One of the Republicans who showered effusive praise on Borah for his campaigning was the Sage of Emporia. "What a brave old lion you are!" Will White exclaimed to the Senator. "How splendidly you waged the battle. You knew what the issue was when no one else did." To White, that issue was definitively the Noble Experiment. "Mr. Hoover carried the South on prohibition," he said to one correspondent. "It wasn't religion. I was down there and I know." To Louis Brandeis, White offered a longer and more forthright answer. "I think thousands of western progressives balked at Smith," he wrote, "first because he was going too fast; second because he zigzagged on the wrong side of traffic on prohibition; and third because he represented a strange, unfamiliar, and to many narrow minds, an abhorrent tendency in our national life. Partly it was religion that symbolized the distrust. But I think it was chiefly an instinctive feeling for the old rural order and the old rural ways…the old order holds fast in spite of our urban and industrial development." When Brandeis asked him, "Shall we soon have another 'great rebellion?'" White thought: "Probably not, I should say. We shall probably have a slow evolutionary adjustment of the blessings of prosperity…I hope will all my heart that the Hoover administration will mean just this, for I see no other immediate hope."13

White was not alone. "We were in a mood for magic," recalled journalist Anne O'Hare McCormick. "We summoned a great engineer to solve our problems for us; now we sat back comfortably and confidently to watch the problems being solved." By all accounts, the machine had been well-prepared for Hoover. "No Congress of the United States ever assembled on serving the state of the union," Calvin Coolidge said in December 1928, in his last address to that body, "has met with a more pleasing prospect than that which appears at the present time." The outgoing president pointed out that "[f]our times we have made a drastic revision of internal revenue system, abolishing many taxes and substantially reducing all others…One-third of the national debt has been paid, while much of the other two-thirds has been refunded at lower rates, and these savings of interest and constant economies have enabled us to repeat the satisfying process of more tax reductions." Lower and lower tax rates, a budget brought to balance, little to no government intervention in business -- "That is constructive economy in the highest degree," President Coolidge averred. "It is the cornerstone of prosperity. It should not fail to be continued." And with the economy humming along to these fiscal principles, it was now time for the Great Engineer to roll up his sleeves and go to work.14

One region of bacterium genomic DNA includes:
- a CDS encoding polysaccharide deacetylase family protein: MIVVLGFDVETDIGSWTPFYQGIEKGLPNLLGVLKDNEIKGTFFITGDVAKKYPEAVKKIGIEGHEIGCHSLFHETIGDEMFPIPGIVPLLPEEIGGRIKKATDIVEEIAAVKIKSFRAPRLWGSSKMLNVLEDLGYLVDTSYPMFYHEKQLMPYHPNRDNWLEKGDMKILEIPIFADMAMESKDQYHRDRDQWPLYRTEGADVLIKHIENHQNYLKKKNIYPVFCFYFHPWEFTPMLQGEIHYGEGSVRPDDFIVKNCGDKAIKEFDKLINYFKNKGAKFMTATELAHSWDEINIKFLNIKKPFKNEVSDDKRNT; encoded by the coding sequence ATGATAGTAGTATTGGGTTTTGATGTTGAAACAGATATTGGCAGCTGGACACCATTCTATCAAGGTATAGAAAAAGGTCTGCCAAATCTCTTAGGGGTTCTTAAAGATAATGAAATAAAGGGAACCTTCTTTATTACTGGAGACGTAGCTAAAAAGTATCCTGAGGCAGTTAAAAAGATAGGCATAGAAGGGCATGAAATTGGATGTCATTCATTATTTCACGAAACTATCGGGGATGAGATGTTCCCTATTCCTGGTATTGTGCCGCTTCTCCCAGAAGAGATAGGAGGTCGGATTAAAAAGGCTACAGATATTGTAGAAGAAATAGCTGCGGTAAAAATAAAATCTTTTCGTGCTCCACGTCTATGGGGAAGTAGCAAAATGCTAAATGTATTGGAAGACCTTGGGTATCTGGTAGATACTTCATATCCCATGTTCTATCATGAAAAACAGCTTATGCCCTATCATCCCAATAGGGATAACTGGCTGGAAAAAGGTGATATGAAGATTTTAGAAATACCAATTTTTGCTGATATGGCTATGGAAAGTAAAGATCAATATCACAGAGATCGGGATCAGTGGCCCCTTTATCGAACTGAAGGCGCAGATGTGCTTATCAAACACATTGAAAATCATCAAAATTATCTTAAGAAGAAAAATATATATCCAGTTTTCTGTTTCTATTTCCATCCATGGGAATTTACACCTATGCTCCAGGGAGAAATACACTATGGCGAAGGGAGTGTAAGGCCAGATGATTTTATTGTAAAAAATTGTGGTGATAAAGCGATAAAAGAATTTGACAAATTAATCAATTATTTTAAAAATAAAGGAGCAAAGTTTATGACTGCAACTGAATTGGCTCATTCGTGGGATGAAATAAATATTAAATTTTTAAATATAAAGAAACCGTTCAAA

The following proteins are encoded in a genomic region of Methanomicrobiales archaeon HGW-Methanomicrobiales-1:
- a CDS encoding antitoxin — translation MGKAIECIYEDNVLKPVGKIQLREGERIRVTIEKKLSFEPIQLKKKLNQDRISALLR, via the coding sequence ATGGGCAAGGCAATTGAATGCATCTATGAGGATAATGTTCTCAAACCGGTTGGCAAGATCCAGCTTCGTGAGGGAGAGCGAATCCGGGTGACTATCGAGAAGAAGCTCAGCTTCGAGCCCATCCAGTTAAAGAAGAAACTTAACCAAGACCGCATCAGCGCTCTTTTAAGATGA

"It was the bitter experience of all public men from George Washington down," Hoover wrote in his memoirs about his entering politics in 1919, "that democracies are at least contemporarily fickle and heartless." In January 1929, as he prepared to embark on his presidency, he confessed similar doubt to the editor of the Christian Science Monitor in words that very much echoed Woodrow Wilson's remark to George Creel on the way to Paris a decade earlier. "I have no dread of the ordinary work of the presidency," Hoover said. "What I do fear is the result of the exaggerated idea the people have conceived of me. They have a conviction that I am some sort of superman, that no problem is beyond my capacity…If some unprecedented calamity should come upon the nation…I would be sacrificed to the unreasoning disappointment of a people who expected too much."15

But that is another story.

Continue to Conclusion: Tired Radicals.

Return to the Table of Contents.

1. Chambers, 142. Finan, 227.
2. Burner, 207-208. Schlesinger, Crisis of the Old Order, 129, 384-385.
3. Finan, 228-230. Lichtman, 74.
4. "The Dirtiest Political Campaign," The Nation, October 31st, 1928 (Vol. 127, No. 3304), 440. "This Week," The New Republic, November 6th, 1928 (Vol. 56, No. 727), 311.
5. Lowitt, 414-415. Finan, 230.
6. Ickes to Johnson, November 8, 1928. HLI Box 33: Hiram Johnson. Johnson to Ickes, September 1, 1928. HLI Box 33: Hiram Johnson.
7. Johnson to Ickes, March 8, 1929. HLP, Box 34: Hiram Johnson, 1929-1930.
8. Ickes to Johnson, March 9, 1929. HLP, Box 34: Hiram Johnson, 1929-1930. Ickes to Johnson, November 8, 1928. HLI Box 33: Hiram Johnson.
9. Schlesinger, Crisis of the Old Order, 385. Another governor of note who came to power in 1928 was the new Governor of Louisiana, Huey Long. Long won the crucial Democratic primary in January against a split opposition.
10. Mencken, A Carnival of Buncombe, 210, 213.
11. Ashby, 280-281.
12. Ashby, 280. Burner, 209. Ickes to Johnson, March 9, 1929. HLP, Box 34: Hiram Johnson, 1929-1930.
13. White to Horace Mann, December 26, 1928. White, Selected Letters, 289. White to Brandeis, January 11, 1929. White, Selected Letters, 290.
14. Brinkley and Dyer, The American Presidency, 332. Brown, 23. Leuchtenburg, Perils of Prosperity, 201. Calvin Coolidge, "Sixth Annual Message to Congress," December 4th, 1928. Reprinted at The American Presidency Project (http://www.presidency.ucsb.edu/ws/index.php?pid=29569)
15. Hoover, 4. Burner, 210-211.